Thanks to native support on Facebook and YouTube, virtual reality and immersive 360˚ video have reached a tipping point in which production, distribution, and consumption are now available to almost everyone. There’s one problem, though: Many creators are still struggling to find the best way to tell stories with this medium.
In this post, I'll be sharing a method that I've developed to help IDEO designers prototype immersive media experiences for our clients. But first, let's think about the emerging medium we're designing for.
Early filmmakers in the 20th century had a new tool in the motion picture camera, but had yet to fully explore how to use it to maximum effect. The closest frame of reference for film was theater, so in the silent era, many directors placed the camera “fifth-row center,” and filmed movie scenes as if they were sitting in a theatrical audience—no cuts, close-ups, zooms, or pans.
Georges Méliès, "A Trip to the Moon", 1902
Over time, filmmakers experimented with and ultimately developed an established visual language for the new medium. Think of it as the film equivalent of grammar—sentences, paragraphs, and so on.
Early attempts at 360° videos were effectively in the same place as traditional film was 120 years ago. Since the camera can see in all directions—and the user can look in any direction at any time—the classical visual language of film no longer applies. Creators are having to experiment all over again to develop a new visual language that works in this medium.
360˚ video is great for first-person-like views of extreme sports, but it poses a number of challenges for producing narrative content. If the camera can see in all directions, what do we do with the background? How do we direct the viewer's attention?
In response to these challenges, the creators of some first-wave 360˚ videos have chosen to plunk the camera down and orchestrate a performance around it. In other words, if the camera can look everywhere, let’s put the action everywhere.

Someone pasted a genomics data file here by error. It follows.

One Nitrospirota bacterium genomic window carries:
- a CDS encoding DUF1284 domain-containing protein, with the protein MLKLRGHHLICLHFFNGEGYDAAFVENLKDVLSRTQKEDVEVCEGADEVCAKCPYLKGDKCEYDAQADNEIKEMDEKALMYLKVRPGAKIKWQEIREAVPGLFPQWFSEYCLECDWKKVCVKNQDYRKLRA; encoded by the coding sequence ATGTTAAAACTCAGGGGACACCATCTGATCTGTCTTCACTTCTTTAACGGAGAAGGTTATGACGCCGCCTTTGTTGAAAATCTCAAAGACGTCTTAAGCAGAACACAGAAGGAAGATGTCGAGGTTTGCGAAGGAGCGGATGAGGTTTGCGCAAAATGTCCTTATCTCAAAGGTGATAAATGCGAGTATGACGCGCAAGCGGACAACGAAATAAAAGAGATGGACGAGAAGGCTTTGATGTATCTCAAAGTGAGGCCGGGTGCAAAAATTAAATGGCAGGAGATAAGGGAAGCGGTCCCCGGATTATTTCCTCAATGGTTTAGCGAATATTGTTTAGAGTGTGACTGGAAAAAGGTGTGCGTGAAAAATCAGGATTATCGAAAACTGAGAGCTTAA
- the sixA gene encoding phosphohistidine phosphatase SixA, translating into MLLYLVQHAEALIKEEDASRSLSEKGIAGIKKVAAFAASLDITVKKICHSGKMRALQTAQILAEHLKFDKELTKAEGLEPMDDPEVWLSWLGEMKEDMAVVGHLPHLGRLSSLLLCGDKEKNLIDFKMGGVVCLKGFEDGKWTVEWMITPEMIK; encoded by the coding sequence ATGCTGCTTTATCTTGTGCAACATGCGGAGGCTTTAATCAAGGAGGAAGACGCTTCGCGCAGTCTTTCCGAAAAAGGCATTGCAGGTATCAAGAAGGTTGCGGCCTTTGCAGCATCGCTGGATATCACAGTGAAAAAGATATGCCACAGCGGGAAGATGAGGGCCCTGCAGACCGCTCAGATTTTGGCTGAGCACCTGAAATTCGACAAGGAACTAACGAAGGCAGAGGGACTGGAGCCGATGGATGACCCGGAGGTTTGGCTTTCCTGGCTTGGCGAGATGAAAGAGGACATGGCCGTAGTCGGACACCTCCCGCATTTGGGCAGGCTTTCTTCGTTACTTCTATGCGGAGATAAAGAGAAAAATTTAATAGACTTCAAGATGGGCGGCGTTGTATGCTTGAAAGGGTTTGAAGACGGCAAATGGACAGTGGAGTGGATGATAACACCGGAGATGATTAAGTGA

The unwrapped version of Avicii's 2015 Jump VR Video, “Waiting for Love”.
It’s one way to deal with the format, but I’ve been exploring other ways we might begin to tackle the storytelling challenges of 360˚ video, and also address some of the production hurdles we encounter when we shoot in 360˚.
One of the first instincts creators might have is to buy a 360˚ camera. But that’s a lot of money you really don’t need to spend, and I’d even argue that in some cases, a 360˚ camera may actually limit creative possibilities. Instead, we can repurpose our existing tools.
To address this challenge, I’ve created techniques that use traditionally-shot 2D film footage to create composite, immersive 360˚ video worlds. These GIFs showcase a quick overview of the technique, in which four traditional shots are blended into a single 360˚ scene.
So what exactly is happening here?
To start, let’s look at what a spherical 360˚ scene looks like when it’s unwrapped.
This is called an equirectangular grid, and it is one of the standards that Facebook and YouTube have aligned around. As you can see, there is significant distortion at the top and bottom of the image. These are the the poles that, when spherized, represent the top and bottom of the view. The centerline, however, remains relatively distortion-free, and luckily for us, that’s the horizon line in all directions.
When wrapped, this distorted grid becomes a clear shape.
This workflow uses Adobe Premiere Pro, but if you prefer another video editing suite without native VR export, don’t worry, there’s a workaround at the end.
First, let’s get the tech specs out of the way. You’ll want to set up your project and sequence with these settings:
Once you have that workspace, import your desired 2D footage. In my example above, I used footage composited on a black background that blends seamlessly into the (also black) background of the 360˚ world, resulting in invisible edges around each of the shots. I was also able to luma-key (effectively a form of green screening) the background so I could overlay several shots to create large scenes composed of multiple individual shots. In my real-world shoots, this technique allowed me to composite multiple individual shots, helping a tiny set to punch well above its weight.
Three individual shots blended into two scenes.
Now you’ve got your 360˚ scene prepared and are ready to export it for upload. Here’s where the magic happens: To get YouTube or Facebook to see your 360˚ video as such, you must include the proper metadata.
This is much easier than it sounds. If you are using Adobe Premiere Pro CC (2015 or above) this feature is built in. Find it in the export settings at the bottom of the “Video” tab here:
If you do not have native VR export in your video editing software, don’t worry, there is a workaround: